“Hey, I’m really sorry, but I need to send this email to my sister as soon as possible because my mother needs these medicines urgently.
“So-and So, I’m calling to see if you could please send this email to a friend whose birthday is today.”
“Mr. So-and-So, please, I need a huge favor from you. The problem is that I need someone to email these forms to the master’s degree program that I’m applying to.”
The above dialogues are about what I’ve come to call “indirect users,” a rare specimen as far as the use of email is concerned. So far I’ve only detected its habitat as being that of the largest island in the Caribbean: Cuba.
“Indirect users” are no more than those people without Internet access, or even email, who construct social networks based on friends who have access to the Web through their jobs or, in rare cases, those who are allowed to have email at home for a few hours a month. In this indirect way, people can communicate with family members, friends or find information on some specific topic.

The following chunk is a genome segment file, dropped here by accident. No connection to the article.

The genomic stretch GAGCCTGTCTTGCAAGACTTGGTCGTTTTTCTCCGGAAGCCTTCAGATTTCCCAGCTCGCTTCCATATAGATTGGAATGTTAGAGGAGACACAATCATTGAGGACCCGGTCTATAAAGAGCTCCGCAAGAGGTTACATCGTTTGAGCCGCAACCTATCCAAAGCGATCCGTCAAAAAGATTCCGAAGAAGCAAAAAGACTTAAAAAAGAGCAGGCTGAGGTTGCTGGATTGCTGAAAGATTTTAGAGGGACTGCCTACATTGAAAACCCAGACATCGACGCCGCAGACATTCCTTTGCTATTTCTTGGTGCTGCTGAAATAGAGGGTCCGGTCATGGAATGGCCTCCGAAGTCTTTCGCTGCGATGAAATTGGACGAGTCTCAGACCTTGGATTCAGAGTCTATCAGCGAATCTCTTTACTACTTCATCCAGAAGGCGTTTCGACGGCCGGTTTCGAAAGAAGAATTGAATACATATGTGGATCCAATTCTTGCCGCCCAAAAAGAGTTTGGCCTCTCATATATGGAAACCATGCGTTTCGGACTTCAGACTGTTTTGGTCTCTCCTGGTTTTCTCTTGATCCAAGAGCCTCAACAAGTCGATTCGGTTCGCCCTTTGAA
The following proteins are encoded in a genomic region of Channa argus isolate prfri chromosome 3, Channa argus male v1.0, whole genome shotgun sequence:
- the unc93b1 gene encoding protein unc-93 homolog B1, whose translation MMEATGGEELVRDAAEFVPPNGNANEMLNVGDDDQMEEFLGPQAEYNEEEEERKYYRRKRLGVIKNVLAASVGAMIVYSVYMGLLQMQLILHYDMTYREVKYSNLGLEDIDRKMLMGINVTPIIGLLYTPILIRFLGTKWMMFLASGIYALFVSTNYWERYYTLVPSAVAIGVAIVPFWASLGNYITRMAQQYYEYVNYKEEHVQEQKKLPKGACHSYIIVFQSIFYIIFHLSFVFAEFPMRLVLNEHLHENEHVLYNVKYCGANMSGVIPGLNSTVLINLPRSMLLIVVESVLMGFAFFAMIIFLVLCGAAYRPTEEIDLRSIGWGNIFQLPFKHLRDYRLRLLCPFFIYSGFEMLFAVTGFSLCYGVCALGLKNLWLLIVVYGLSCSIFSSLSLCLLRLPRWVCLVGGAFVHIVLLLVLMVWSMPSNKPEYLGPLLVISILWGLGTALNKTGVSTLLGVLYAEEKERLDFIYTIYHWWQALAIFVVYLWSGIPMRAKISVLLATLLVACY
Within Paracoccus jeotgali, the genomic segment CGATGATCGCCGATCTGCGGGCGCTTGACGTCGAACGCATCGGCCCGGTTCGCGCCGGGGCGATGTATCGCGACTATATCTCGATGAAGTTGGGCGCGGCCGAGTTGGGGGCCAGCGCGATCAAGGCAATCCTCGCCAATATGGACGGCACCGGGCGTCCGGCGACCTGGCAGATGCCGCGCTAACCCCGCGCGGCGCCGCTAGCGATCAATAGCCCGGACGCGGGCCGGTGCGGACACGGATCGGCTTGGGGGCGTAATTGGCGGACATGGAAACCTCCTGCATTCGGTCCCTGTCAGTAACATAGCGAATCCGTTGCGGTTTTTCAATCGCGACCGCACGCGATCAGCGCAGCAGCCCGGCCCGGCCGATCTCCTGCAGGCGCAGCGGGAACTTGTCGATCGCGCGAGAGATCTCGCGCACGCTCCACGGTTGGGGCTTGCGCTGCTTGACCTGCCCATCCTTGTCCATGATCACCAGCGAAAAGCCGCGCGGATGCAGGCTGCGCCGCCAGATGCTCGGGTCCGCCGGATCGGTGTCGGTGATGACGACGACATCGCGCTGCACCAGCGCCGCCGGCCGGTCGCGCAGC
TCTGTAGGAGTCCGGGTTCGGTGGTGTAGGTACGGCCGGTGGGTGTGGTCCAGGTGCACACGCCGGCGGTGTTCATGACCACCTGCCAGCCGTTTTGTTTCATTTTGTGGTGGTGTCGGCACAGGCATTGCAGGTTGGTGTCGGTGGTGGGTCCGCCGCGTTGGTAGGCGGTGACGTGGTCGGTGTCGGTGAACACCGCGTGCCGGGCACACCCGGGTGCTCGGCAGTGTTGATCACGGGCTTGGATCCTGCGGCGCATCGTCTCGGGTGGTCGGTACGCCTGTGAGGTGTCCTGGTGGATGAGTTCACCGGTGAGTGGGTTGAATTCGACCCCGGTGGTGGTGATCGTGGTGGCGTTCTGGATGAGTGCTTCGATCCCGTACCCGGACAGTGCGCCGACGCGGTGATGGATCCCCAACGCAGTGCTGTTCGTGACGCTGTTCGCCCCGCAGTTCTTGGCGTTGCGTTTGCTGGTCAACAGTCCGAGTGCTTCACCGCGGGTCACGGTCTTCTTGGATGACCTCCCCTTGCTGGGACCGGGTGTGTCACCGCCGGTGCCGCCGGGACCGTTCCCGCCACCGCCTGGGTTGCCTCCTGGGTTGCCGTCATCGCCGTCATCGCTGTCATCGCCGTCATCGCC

“Indirect users” can even include those who are technologically illiterate or have never put their fingers on a computer keyboard, let alone “surfed the Internet.” Yet this doesn’t prevent them from knowing about and especially using the benefits of this new technology of information and communications.
Contrary to all the predictions, “indirect users” are by no means an endangered species; on the contrary, they’re a species “in extension,” because every day in Cuba there’s an increasing need for people with email.
With the long-awaited fiber optic cable connecting the island with Venezuela (and through it the rest of the world), it would seem that they’re trying to eliminate this breed, but that has yet to happen. Nonetheless, the Cuban government is showing itself distrustful in dealing with this “rare species” of e-mail customers, who always operate through third parties to use a few kilobytes.
I hope that such a species — that of the “indirect users,” who were born with death in tow — soon disappears, though our “Ecologist State” persists in conserving them as a new feature of the island, as it has done with the harmful but necessary tobacco and rum.